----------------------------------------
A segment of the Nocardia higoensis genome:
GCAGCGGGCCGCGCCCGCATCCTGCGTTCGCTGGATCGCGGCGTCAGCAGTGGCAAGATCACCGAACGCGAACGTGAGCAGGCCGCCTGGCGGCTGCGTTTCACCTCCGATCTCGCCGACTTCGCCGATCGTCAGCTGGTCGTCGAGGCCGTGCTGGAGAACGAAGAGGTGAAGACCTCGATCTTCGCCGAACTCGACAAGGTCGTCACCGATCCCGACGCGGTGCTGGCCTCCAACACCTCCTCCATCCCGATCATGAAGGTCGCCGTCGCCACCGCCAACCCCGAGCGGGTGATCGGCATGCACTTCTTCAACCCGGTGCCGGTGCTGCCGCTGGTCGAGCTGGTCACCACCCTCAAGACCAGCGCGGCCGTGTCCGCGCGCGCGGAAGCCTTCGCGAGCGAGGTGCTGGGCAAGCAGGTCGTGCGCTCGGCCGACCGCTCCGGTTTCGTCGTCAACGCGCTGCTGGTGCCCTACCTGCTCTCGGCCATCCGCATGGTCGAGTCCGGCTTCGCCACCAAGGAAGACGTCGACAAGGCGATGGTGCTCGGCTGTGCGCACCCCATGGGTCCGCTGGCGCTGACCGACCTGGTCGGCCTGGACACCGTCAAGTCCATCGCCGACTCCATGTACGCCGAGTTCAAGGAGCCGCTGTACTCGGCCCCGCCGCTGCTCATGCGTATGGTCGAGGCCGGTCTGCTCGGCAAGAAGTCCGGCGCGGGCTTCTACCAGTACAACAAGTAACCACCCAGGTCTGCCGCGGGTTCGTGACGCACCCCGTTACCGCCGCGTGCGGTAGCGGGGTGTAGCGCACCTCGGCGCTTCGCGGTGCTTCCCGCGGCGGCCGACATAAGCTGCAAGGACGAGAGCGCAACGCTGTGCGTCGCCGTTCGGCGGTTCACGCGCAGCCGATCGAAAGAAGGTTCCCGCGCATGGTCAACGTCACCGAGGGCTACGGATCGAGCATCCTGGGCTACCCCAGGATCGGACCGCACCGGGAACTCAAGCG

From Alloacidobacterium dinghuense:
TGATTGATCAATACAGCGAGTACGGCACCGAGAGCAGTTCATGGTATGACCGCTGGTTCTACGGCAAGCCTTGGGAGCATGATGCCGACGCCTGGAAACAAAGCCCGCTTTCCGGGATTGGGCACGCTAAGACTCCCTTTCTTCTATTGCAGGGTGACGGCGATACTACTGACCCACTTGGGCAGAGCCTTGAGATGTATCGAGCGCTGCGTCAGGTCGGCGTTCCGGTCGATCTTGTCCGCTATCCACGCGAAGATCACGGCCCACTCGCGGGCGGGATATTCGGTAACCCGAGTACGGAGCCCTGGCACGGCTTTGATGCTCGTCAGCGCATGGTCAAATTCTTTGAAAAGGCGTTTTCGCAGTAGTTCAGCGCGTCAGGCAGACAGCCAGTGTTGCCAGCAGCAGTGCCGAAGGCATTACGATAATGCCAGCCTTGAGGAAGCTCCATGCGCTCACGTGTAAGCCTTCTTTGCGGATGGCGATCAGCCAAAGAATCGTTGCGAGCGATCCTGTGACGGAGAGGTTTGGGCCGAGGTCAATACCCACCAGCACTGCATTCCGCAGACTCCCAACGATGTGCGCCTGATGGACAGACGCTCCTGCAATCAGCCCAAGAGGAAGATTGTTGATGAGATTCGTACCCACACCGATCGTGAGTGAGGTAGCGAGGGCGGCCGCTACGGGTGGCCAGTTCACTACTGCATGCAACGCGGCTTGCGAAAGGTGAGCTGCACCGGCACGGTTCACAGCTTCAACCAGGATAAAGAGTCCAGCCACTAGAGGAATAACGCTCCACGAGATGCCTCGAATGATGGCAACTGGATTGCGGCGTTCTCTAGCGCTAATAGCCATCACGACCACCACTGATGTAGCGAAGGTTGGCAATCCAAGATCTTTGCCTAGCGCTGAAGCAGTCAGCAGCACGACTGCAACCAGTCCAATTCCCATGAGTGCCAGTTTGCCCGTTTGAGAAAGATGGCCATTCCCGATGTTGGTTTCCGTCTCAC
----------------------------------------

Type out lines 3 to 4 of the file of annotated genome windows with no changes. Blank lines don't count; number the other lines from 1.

From Alloacidobacterium dinghuense:
TGATTGATCAATACAGCGAGTACGGCACCGAGAGCAGTTCATGGTATGACCGCTGGTTCTACGGCAAGCCTTGGGAGCATGATGCCGACGCCTGGAAACAAAGCCCGCTTTCCGGGATTGGGCACGCTAAGACTCCCTTTCTTCTATTGCAGGGTGACGGCGATACTACTGACCCACTTGGGCAGAGCCTTGAGATGTATCGAGCGCTGCGTCAGGTCGGCGTTCCGGTCGATCTTGTCCGCTATCCACGCGAAGATCACGGCCCACTCGCGGGCGGGATATTCGGTAACCCGAGTACGGAGCCCTGGCACGGCTTTGATGCTCGTCAGCGCATGGTCAAATTCTTTGAAAAGGCGTTTTCGCAGTAGTTCAGCGCGTCAGGCAGACAGCCAGTGTTGCCAGCAGCAGTGCCGAAGGCATTACGATAATGCCAGCCTTGAGGAAGCTCCATGCGCTCACGTGTAAGCCTTCTTTGCGGATGGCGATCAGCCAAAGAATCGTTGCGAGCGATCCTGTGACGGAGAGGTTTGGGCCGAGGTCAATACCCACCAGCACTGCATTCCGCAGACTCCCAACGATGTGCGCCTGATGGACAGACGCTCCTGCAATCAGCCCAAGAGGAAGATTGTTGATGAGATTCGTACCCACACCGATCGTGAGTGAGGTAGCGAGGGCGGCCGCTACGGGTGGCCAGTTCACTACTGCATGCAACGCGGCTTGCGAAAGGTGAGCTGCACCGGCACGGTTCACAGCTTCAACCAGGATAAAGAGTCCAGCCACTAGAGGAATAACGCTCCACGAGATGCCTCGAATGATGGCAACTGGATTGCGGCGTTCTCTAGCGCTAATAGCCATCACGACCACCACTGATGTAGCGAAGGTTGGCAATCCAAGATCTTTGCCTAGCGCTGAAGCAGTCAGCAGCACGACTGCAACCAGTCCAATTCCCATGAGTGCCAGTTTGCCCGTTTGAGAAAGATGGCCATTCCCGATGTTGGTTTCCGTCTCAC